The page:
• Stares into space, rocks body, or talks to self more often than other children of the same age
  • Does not seek love and approval from a caregiver or parent

Gross Motor Warning Signs

  • Has stiff arms and/or legs
  • Has a floppy or limp body posture compared to other children of the same age
  • Uses one side of body more than the other
  • Has a very clumsy manner compared to other children of the same age

Vision Warning Signs

  • Seems to have difficulty following objects or people with his or her eyes
  • Rubs eyes frequently
  • Turns, tilts or holds head in a strained or unusual position when trying to look at an object
  • Seems to have difficulty finding or picking up small objects dropped on the floor (after the age of one year)
  • Has difficulty focusing or making eye contact
  • Closes one eye when trying to look at distant objects
  • Eyes appear to be crossed or turned
  • Brings objects too close to eyes to see
  • One or both eyes appear abnormal in size or coloring

Hearing Warning Signs

  • Talks in a very loud or very soft voice
  • Seems to have difficulty responding when called from across the room, even when it is for something interesting
  • Turns body so that the same ear is always turned toward sound
  • Has difficulty understanding what has been said or following directions after the age of three
  • Doesn’t startle to loud noises
  • Ears appear small or deformed
  • Fails to develop sounds or words that would be appropriate at his or her age

Treatment for Developmental Delays

A child with a developmental delay cannot try harder, pay closer attention, or improve motivation on their own – they need special help to learn how to accomplish these things. A developmental delay is not a problem with intelligence. These disorders are caused by a difference in the brain that affects how information is received, processed and communicated. Children with developmental delays have trouble processing sensory information because they see, hear, and understand things differently than other people.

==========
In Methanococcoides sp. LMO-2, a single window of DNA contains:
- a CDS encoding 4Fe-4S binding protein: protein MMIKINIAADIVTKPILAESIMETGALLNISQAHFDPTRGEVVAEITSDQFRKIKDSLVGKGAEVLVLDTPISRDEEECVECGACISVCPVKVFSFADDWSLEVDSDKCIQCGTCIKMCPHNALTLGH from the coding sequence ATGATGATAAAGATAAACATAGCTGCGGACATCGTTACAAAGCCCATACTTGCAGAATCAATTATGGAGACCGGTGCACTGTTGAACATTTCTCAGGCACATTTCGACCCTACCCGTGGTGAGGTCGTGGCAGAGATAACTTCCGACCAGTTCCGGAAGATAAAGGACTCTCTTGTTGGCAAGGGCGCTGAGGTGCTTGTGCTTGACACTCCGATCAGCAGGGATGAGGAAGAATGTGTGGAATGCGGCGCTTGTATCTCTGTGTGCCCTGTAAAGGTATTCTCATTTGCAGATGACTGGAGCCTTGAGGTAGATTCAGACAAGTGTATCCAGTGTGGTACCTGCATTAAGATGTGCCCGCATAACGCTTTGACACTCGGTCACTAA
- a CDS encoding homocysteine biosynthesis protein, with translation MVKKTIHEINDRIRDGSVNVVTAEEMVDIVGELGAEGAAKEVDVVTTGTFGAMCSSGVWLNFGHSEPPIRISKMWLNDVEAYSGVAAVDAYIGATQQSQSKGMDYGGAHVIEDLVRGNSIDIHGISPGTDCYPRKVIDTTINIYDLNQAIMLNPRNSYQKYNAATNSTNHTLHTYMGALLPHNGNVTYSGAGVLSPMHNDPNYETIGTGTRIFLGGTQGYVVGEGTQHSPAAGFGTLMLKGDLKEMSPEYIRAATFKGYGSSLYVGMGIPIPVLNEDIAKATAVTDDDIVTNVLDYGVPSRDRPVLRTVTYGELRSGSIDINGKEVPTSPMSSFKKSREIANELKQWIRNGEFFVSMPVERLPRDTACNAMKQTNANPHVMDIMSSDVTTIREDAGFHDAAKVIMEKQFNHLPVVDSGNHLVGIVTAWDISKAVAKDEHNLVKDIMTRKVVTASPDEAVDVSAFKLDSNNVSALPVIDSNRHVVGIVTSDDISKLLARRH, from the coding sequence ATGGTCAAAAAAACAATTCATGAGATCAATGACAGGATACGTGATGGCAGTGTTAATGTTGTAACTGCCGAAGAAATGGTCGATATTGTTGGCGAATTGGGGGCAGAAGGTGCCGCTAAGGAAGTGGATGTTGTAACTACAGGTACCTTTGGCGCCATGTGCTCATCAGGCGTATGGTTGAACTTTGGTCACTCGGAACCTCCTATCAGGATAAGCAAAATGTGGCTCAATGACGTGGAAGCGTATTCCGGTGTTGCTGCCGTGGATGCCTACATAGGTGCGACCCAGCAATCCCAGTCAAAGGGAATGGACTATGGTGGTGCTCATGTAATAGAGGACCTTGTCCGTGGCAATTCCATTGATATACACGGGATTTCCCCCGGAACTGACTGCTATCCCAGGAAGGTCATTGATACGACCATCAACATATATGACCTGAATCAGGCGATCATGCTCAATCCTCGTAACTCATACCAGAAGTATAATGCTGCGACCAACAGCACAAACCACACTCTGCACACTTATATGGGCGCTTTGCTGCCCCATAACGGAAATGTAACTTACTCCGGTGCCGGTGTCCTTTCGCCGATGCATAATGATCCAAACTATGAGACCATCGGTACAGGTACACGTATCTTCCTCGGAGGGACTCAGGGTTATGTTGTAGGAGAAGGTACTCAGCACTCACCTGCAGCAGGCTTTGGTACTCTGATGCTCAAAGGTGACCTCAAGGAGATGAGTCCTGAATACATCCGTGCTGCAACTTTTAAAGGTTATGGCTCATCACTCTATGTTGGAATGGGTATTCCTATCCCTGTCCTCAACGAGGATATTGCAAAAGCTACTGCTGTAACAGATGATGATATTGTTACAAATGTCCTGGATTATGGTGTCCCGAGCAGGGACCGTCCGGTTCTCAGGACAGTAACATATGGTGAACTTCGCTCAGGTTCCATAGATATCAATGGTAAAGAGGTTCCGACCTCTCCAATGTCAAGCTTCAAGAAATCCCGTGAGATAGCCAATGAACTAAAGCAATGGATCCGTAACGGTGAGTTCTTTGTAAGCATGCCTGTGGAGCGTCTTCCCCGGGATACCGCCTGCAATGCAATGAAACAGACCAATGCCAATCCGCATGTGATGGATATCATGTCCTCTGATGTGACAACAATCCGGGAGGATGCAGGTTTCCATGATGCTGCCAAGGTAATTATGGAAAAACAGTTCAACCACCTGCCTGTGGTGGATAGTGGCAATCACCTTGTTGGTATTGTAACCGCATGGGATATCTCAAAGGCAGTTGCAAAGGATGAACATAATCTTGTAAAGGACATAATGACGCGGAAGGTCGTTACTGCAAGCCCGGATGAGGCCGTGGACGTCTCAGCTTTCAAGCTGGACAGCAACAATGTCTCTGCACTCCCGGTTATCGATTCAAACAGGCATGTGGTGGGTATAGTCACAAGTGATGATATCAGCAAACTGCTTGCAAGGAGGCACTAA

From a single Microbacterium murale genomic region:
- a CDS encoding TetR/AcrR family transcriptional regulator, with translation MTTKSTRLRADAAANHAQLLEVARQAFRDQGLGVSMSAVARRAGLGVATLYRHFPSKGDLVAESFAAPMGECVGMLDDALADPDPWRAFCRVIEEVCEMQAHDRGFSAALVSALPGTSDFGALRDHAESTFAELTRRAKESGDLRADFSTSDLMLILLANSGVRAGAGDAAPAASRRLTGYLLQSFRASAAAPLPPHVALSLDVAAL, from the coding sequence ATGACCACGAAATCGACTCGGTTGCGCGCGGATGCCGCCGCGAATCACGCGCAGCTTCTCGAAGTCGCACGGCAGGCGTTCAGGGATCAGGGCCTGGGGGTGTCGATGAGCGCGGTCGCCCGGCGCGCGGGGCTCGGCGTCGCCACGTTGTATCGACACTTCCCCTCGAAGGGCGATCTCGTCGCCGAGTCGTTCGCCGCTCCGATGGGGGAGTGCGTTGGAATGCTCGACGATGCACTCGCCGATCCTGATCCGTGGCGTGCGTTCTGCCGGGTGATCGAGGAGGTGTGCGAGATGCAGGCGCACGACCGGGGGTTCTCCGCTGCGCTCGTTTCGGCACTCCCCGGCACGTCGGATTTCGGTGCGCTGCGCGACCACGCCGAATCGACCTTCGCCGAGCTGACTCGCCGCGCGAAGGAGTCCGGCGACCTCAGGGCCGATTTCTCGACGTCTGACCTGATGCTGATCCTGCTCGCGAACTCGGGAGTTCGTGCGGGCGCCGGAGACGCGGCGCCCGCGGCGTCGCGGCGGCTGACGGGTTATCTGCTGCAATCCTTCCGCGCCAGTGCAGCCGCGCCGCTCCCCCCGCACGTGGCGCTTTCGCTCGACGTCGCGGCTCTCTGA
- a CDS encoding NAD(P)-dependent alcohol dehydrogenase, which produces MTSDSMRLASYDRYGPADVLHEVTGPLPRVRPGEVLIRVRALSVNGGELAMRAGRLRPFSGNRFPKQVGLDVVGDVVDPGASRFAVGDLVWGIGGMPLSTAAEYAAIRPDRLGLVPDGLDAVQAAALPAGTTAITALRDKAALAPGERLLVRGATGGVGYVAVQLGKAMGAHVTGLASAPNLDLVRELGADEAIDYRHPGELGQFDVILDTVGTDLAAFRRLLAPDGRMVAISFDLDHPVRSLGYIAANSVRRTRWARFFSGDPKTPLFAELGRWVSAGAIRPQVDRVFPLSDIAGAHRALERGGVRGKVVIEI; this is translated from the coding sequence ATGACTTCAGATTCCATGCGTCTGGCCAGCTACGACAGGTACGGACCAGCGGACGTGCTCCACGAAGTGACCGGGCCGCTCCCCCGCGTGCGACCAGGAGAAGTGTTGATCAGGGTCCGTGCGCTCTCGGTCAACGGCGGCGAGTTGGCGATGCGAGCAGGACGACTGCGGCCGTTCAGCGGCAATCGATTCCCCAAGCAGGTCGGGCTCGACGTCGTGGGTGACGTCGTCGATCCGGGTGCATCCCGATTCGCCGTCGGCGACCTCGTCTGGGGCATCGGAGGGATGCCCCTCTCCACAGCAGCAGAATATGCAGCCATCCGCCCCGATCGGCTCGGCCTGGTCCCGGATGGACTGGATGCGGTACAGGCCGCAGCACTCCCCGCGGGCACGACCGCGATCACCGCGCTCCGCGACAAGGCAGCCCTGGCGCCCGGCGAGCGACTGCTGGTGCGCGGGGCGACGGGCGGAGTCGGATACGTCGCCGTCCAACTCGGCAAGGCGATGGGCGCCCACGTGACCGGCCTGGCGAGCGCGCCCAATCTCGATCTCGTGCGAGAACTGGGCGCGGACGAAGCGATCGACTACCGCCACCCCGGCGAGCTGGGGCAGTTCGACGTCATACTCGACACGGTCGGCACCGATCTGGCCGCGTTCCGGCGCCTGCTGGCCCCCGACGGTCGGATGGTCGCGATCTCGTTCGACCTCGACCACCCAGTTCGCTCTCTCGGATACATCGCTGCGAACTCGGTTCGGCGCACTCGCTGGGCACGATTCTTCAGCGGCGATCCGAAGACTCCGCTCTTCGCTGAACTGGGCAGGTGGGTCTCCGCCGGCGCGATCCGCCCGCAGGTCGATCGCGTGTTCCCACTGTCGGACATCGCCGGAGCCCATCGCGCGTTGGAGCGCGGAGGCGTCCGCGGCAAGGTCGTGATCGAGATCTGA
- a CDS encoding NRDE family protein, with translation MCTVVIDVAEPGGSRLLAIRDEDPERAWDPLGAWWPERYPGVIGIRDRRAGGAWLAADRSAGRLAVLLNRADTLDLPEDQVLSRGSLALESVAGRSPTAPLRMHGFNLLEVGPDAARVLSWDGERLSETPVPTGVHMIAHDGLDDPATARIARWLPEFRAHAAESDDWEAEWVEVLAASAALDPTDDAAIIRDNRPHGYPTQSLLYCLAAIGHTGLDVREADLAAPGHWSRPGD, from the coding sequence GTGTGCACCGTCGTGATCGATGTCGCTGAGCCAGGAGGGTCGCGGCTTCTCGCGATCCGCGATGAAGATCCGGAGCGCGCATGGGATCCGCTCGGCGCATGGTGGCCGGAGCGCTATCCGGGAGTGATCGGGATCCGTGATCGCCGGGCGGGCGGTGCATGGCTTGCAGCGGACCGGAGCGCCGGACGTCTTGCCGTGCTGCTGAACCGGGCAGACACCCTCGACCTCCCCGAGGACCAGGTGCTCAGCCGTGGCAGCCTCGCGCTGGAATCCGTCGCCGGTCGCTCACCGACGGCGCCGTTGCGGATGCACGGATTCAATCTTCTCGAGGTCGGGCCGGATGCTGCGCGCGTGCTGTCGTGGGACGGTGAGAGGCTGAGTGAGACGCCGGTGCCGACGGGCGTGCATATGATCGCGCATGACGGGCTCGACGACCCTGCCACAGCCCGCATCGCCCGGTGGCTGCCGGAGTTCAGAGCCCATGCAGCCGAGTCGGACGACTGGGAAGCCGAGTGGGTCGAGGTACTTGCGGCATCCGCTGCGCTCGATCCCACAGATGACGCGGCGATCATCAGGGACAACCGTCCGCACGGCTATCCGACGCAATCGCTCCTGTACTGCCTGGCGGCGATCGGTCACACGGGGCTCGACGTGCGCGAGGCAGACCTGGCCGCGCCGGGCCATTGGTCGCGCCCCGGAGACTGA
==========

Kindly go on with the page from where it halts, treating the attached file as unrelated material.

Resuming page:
The treatment for developmental delay issues differs according to the variety and severity of the problem. Children who suffer from cognitive delays may require educational intervention in order to help the child develop specific cognitive skills, while behavioral development delay may call for medication and skill-oriented therapy. Children who struggle with motor skills may require increased physical activity, and those experiencing language and speech delays may be referred to a speech-language pathologist. Overall, treatment can be costly and emotionally exhausting on a family with a child suffering from antidepressant-induced developmental delays.

Is there a time limit in filing an antidepressant developmental delay lawsuit?

Although we encourage all our potential clients to take great care in selecting their SSRI developmental delay lawyer, it is important that you understand that time is of the essence. The applicable statute of limitations in your state may time bar your claim. Furthermore, we are unable to provide you with legal advice without first evaluating your potential case. Accordingly, please take the time now to contact us by using the confidential email contact form below or by calling us toll free 24 hrs/day by dialing (866) 588-0600.

We hope we will be able to assist you with your potential antidepressant-induced developmental delay lawsuit and look forward to speaking with you.